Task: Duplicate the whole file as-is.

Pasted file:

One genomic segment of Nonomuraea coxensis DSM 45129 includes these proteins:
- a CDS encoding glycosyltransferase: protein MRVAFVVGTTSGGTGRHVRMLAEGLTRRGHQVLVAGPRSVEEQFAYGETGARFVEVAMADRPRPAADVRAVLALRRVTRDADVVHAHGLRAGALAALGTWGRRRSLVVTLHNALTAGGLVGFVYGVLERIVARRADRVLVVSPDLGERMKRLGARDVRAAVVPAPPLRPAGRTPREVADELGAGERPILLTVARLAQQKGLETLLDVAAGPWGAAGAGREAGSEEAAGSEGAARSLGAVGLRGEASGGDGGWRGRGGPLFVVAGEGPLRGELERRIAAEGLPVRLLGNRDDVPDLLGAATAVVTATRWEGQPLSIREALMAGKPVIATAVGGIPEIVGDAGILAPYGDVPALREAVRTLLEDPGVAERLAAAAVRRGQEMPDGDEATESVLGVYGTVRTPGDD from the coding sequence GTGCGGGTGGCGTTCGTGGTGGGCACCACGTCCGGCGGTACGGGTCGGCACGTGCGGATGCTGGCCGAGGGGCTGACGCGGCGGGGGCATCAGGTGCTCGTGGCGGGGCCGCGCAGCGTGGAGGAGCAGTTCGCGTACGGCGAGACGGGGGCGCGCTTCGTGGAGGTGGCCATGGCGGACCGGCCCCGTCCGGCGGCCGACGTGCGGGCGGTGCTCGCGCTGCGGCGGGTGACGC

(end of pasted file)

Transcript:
One genomic segment of Nonomuraea coxensis DSM 45129 includes these proteins:
- a CDS encoding glycosyltransferase: protein MRVAFVVGTTSGGTGRHVRMLAEGLTRRGHQVLVAGPRSVEEQFAYGETGARFVEVAMADRPRPAADVRAVLALRRVTRDADVVHAHGLRAGALAALGTWGRRRSLVVTLHNALTAGGLVGFVYGVLERIVARRADRVLVVSPDLGERMKRLGARDVRAAVVPAPPLRPAGRTPREVADELGAGERPILLTVARLAQQKGLETLLDVAAGPWGAAGAGREAGSEEAAGSEGAARSLGAVGLRGEASGGDGGWRGRGGPLFVVAGEGPLRGELERRIAAEGLPVRLLGNRDDVPDLLGAATAVVTATRWEGQPLSIREALMAGKPVIATAVGGIPEIVGDAGILAPYGDVPALREAVRTLLEDPGVAERLAAAAVRRGQEMPDGDEATESVLGVYGTVRTPGDD from the coding sequence GTGCGGGTGGCGTTCGTGGTGGGCACCACGTCCGGCGGTACGGGTCGGCACGTGCGGATGCTGGCCGAGGGGCTGACGCGGCGGGGGCATCAGGTGCTCGTGGCGGGGCCGCGCAGCGTGGAGGAGCAGTTCGCGTACGGCGAGACGGGGGCGCGCTTCGTGGAGGTGGCCATGGCGGACCGGCCCCGTCCGGCGGCCGACGTGCGGGCGGTGCTCGCGCTGCGGCGGGTGACGC